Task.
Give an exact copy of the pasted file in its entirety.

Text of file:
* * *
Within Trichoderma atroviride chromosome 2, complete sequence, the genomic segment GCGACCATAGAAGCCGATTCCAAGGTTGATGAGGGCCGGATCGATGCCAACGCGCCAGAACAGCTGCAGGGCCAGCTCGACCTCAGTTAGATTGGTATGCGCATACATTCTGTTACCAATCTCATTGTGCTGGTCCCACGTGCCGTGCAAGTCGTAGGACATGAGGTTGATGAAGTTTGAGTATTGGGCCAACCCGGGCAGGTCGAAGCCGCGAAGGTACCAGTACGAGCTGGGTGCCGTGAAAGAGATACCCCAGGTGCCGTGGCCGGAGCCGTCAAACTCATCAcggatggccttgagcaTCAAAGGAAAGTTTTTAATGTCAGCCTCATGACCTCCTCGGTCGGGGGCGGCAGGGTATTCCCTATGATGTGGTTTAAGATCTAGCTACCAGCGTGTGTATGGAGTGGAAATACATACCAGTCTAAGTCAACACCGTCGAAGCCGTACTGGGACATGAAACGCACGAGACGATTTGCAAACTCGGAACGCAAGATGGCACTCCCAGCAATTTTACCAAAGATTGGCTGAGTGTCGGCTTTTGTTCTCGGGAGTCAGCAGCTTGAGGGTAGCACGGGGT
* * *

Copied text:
Within Trichoderma atroviride chromosome 2, complete sequence, the genomic segment GCGACCATAGAAGCCGATTCCAAGGTTGATGAGGGCCGGATCGATGCCAACGCGCCAGAACAGCTGCAGGGCCAGCTCGACCTCAGTTAGATTGGTATGCGCATACATTCTGTTACCAATCTCATTGTGCTGGTCCCACGTGCCGTGCAAGTCGTAGGACATGAGGTTGATGAAGTTTGAGTATTGGGCCAACCCGGGCAGGTCGAAGCCGCGAAGGTACCAGTACGAGCTGGGTGCCGTGAAAGAGATACCCCAGGTGCCGTGGCCGGAGCCGTCAAACTCATCAcggatggccttgagcaTCAAAGGAAAGTTTTTAATGTCAGCCTCATGACCTCCTCGGTCGGGGGCGGCAGGGTATTCCCTATGATGTGGTTTAAGATCTAGCTACCAGCGTGTGTATGGAGTGGAAATACATACCAGTCTAAGTCAACACCGTCGAAGCCGTACTGGGACATGAAACGCACGAGACGATTTGCAAACTCGGAACGCAAGATGGCACTCCCAGCAATTTTACCAAAGATTGGCTGAGTGTCGGCTTTTGTTCTCGGGAGTCAGCAGCTTGAGGGTAGCACGGGGT